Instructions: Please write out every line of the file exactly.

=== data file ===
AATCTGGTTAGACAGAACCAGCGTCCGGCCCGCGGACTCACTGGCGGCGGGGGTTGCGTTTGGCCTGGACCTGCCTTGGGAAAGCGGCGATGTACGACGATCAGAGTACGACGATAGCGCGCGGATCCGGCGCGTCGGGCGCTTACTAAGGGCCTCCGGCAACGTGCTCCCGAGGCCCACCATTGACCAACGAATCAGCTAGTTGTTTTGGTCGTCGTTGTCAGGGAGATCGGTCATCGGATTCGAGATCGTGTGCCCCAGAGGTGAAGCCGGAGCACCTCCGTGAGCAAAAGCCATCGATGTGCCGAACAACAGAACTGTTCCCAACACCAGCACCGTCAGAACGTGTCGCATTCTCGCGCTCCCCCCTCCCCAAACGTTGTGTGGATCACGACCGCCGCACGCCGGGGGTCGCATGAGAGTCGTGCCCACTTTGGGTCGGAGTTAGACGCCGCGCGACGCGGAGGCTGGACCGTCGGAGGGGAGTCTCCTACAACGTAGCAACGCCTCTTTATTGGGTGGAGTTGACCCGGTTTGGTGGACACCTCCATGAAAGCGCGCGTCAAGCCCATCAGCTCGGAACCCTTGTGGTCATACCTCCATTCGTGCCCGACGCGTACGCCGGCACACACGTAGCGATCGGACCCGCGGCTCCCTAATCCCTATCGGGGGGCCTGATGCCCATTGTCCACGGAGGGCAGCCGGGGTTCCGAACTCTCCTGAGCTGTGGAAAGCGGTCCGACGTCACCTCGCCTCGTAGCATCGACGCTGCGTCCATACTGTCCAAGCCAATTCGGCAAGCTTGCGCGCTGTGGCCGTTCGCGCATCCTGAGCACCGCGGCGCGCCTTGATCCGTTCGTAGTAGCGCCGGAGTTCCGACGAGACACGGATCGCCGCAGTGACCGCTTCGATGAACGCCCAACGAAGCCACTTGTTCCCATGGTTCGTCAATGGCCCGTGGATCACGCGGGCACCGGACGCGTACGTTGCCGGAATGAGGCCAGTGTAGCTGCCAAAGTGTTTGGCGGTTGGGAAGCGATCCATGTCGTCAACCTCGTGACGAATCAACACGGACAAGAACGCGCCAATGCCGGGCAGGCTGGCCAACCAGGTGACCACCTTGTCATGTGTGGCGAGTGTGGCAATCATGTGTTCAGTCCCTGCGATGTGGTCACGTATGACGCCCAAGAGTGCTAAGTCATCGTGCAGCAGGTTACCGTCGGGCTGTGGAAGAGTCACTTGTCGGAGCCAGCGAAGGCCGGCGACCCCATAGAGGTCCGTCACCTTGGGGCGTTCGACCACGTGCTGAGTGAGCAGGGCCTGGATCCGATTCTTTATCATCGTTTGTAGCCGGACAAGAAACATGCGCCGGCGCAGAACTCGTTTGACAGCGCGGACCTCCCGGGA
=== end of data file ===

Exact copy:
AATCTGGTTAGACAGAACCAGCGTCCGGCCCGCGGACTCACTGGCGGCGGGGGTTGCGTTTGGCCTGGACCTGCCTTGGGAAAGCGGCGATGTACGACGATCAGAGTACGACGATAGCGCGCGGATCCGGCGCGTCGGGCGCTTACTAAGGGCCTCCGGCAACGTGCTCCCGAGGCCCACCATTGACCAACGAATCAGCTAGTTGTTTTGGTCGTCGTTGTCAGGGAGATCGGTCATCGGATTCGAGATCGTGTGCCCCAGAGGTGAAGCCGGAGCACCTCCGTGAGCAAAAGCCATCGATGTGCCGAACAACAGAACTGTTCCCAACACCAGCACCGTCAGAACGTGTCGCATTCTCGCGCTCCCCCCTCCCCAAACGTTGTGTGGATCACGACCGCCGCACGCCGGGGGTCGCATGAGAGTCGTGCCCACTTTGGGTCGGAGTTAGACGCCGCGCGACGCGGAGGCTGGACCGTCGGAGGGGAGTCTCCTACAACGTAGCAACGCCTCTTTATTGGGTGGAGTTGACCCGGTTTGGTGGACACCTCCATGAAAGCGCGCGTCAAGCCCATCAGCTCGGAACCCTTGTGGTCATACCTCCATTCGTGCCCGACGCGTACGCCGGCACACACGTAGCGATCGGACCCGCGGCTCCCTAATCCCTATCGGGGGGCCTGATGCCCATTGTCCACGGAGGGCAGCCGGGGTTCCGAACTCTCCTGAGCTGTGGAAAGCGGTCCGACGTCACCTCGCCTCGTAGCATCGACGCTGCGTCCATACTGTCCAAGCCAATTCGGCAAGCTTGCGCGCTGTGGCCGTTCGCGCATCCTGAGCACCGCGGCGCGCCTTGATCCGTTCGTAGTAGCGCCGGAGTTCCGACGAGACACGGATCGCCGCAGTGACCGCTTCGATGAACGCCCAACGAAGCCACTTGTTCCCATGGTTCGTCAATGGCCCGTGGATCACGCGGGCACCGGACGCGTACGTTGCCGGAATGAGGCCAGTGTAGCTGCCAAAGTGTTTGGCGGTTGGGAAGCGATCCATGTCGTCAACCTCGTGACGAATCAACACGGACAAGAACGCGCCAATGCCGGGCAGGCTGGCCAACCAGGTGACCACCTTGTCATGTGTGGCGAGTGTGGCAATCATGTGTTCAGTCCCTGCGATGTGGTCACGTATGACGCCCAAGAGTGCTAAGTCATCGTGCAGCAGGTTACCGTCGGGCTGTGGAAGAGTCACTTGTCGGAGCCAGCGAAGGCCGGCGACCCCATAGAGGTCCGTCACCTTGGGGCGTTCGACCACGTGCTGAGTGAGCAGGGCCTGGATCCGATTCTTTATCATCGTTTGTAGCCGGACAAGAAACATGCGCCGGCGCAGAACTCGTTTGACAGCGCGGACCTCCCGGGA